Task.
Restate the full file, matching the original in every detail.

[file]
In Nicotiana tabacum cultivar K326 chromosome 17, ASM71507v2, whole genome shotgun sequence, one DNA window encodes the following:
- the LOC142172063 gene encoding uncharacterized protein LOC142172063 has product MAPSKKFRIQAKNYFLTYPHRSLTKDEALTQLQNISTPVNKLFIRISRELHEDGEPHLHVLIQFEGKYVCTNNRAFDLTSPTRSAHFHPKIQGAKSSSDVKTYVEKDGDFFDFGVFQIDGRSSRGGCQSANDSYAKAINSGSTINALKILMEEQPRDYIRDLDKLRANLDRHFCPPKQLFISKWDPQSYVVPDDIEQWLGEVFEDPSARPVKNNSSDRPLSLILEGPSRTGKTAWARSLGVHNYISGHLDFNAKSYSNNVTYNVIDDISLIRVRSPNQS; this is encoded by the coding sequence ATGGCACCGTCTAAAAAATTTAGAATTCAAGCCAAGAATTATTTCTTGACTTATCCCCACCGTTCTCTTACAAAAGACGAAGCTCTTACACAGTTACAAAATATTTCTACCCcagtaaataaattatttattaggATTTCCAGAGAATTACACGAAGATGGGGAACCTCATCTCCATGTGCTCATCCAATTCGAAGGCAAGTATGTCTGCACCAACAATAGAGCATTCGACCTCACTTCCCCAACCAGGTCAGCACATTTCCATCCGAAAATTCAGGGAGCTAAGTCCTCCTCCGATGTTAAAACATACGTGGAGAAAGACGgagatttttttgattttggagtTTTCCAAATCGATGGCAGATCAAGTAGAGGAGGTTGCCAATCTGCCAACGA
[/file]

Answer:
In Nicotiana tabacum cultivar K326 chromosome 17, ASM71507v2, whole genome shotgun sequence, one DNA window encodes the following:
- the LOC142172063 gene encoding uncharacterized protein LOC142172063 has product MAPSKKFRIQAKNYFLTYPHRSLTKDEALTQLQNISTPVNKLFIRISRELHEDGEPHLHVLIQFEGKYVCTNNRAFDLTSPTRSAHFHPKIQGAKSSSDVKTYVEKDGDFFDFGVFQIDGRSSRGGCQSANDSYAKAINSGSTINALKILMEEQPRDYIRDLDKLRANLDRHFCPPKQLFISKWDPQSYVVPDDIEQWLGEVFEDPSARPVKNNSSDRPLSLILEGPSRTGKTAWARSLGVHNYISGHLDFNAKSYSNNVTYNVIDDISLIRVRSPNQS; this is encoded by the coding sequence ATGGCACCGTCTAAAAAATTTAGAATTCAAGCCAAGAATTATTTCTTGACTTATCCCCACCGTTCTCTTACAAAAGACGAAGCTCTTACACAGTTACAAAATATTTCTACCCcagtaaataaattatttattaggATTTCCAGAGAATTACACGAAGATGGGGAACCTCATCTCCATGTGCTCATCCAATTCGAAGGCAAGTATGTCTGCACCAACAATAGAGCATTCGACCTCACTTCCCCAACCAGGTCAGCACATTTCCATCCGAAAATTCAGGGAGCTAAGTCCTCCTCCGATGTTAAAACATACGTGGAGAAAGACGgagatttttttgattttggagtTTTCCAAATCGATGGCAGATCAAGTAGAGGAGGTTGCCAATCTGCCAACGA